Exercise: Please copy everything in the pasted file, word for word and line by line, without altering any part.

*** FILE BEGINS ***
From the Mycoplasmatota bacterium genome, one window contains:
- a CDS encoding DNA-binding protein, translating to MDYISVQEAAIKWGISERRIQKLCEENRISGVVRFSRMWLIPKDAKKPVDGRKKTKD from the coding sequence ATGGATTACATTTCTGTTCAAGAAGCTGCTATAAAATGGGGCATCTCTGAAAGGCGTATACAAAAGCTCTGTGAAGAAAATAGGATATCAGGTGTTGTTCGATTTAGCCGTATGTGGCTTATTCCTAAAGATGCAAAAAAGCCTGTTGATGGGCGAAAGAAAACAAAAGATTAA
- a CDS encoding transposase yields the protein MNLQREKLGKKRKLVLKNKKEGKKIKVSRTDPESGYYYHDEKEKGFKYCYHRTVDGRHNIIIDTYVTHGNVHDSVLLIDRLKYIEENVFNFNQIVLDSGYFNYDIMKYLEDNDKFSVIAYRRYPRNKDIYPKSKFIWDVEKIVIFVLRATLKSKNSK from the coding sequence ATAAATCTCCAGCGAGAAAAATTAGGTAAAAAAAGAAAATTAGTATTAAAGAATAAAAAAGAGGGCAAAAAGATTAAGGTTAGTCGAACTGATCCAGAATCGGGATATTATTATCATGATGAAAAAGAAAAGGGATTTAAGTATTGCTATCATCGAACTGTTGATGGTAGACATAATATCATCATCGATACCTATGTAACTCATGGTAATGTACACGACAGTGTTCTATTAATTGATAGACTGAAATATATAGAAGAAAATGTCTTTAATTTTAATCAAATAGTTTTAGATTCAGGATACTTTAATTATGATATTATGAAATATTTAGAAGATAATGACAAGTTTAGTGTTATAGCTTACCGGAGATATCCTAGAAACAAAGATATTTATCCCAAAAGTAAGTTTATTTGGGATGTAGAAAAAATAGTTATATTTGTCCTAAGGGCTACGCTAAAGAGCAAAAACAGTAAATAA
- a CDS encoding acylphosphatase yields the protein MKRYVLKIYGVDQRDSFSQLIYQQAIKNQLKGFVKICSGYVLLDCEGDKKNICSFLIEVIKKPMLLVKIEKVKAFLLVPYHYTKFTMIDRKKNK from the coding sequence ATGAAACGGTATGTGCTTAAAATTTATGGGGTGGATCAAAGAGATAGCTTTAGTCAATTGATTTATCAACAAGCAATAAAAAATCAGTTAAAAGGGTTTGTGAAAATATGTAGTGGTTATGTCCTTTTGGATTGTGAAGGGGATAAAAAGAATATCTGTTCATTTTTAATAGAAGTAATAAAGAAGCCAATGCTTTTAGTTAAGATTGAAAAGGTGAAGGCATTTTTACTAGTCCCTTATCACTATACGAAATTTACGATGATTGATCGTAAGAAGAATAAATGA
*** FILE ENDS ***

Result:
From the Mycoplasmatota bacterium genome, one window contains:
- a CDS encoding DNA-binding protein, translating to MDYISVQEAAIKWGISERRIQKLCEENRISGVVRFSRMWLIPKDAKKPVDGRKKTKD from the coding sequence ATGGATTACATTTCTGTTCAAGAAGCTGCTATAAAATGGGGCATCTCTGAAAGGCGTATACAAAAGCTCTGTGAAGAAAATAGGATATCAGGTGTTGTTCGATTTAGCCGTATGTGGCTTATTCCTAAAGATGCAAAAAAGCCTGTTGATGGGCGAAAGAAAACAAAAGATTAA
- a CDS encoding transposase yields the protein MNLQREKLGKKRKLVLKNKKEGKKIKVSRTDPESGYYYHDEKEKGFKYCYHRTVDGRHNIIIDTYVTHGNVHDSVLLIDRLKYIEENVFNFNQIVLDSGYFNYDIMKYLEDNDKFSVIAYRRYPRNKDIYPKSKFIWDVEKIVIFVLRATLKSKNSK from the coding sequence ATAAATCTCCAGCGAGAAAAATTAGGTAAAAAAAGAAAATTAGTATTAAAGAATAAAAAAGAGGGCAAAAAGATTAAGGTTAGTCGAACTGATCCAGAATCGGGATATTATTATCATGATGAAAAAGAAAAGGGATTTAAGTATTGCTATCATCGAACTGTTGATGGTAGACATAATATCATCATCGATACCTATGTAACTCATGGTAATGTACACGACAGTGTTCTATTAATTGATAGACTGAAATATATAGAAGAAAATGTCTTTAATTTTAATCAAATAGTTTTAGATTCAGGATACTTTAATTATGATATTATGAAATATTTAGAAGATAATGACAAGTTTAGTGTTATAGCTTACCGGAGATATCCTAGAAACAAAGATATTTATCCCAAAAGTAAGTTTATTTGGGATGTAGAAAAAATAGTTATATTTGTCCTAAGGGCTACGCTAAAGAGCAAAAACAGTAAATAA
- a CDS encoding acylphosphatase yields the protein MKRYVLKIYGVDQRDSFSQLIYQQAIKNQLKGFVKICSGYVLLDCEGDKKNICSFLIEVIKKPMLLVKIEKVKAFLLVPYHYTKFTMIDRKKNK from the coding sequence ATGAAACGGTATGTGCTTAAAATTTATGGGGTGGATCAAAGAGATAGCTTTAGTCAATTGATTTATCAACAAGCAATAAAAAATCAGTTAAAAGGGTTTGTGAAAATATGTAGTGGTTATGTCCTTTTGGATTGTGAAGGGGATAAAAAGAATATCTGTTCATTTTTAATAGAAGTAATAAAGAAGCCAATGCTTTTAGTTAAGATTGAAAAGGTGAAGGCATTTTTACTAGTCCCTTATCACTATACGAAATTTACGATGATTGATCGTAAGAAGAATAAATGA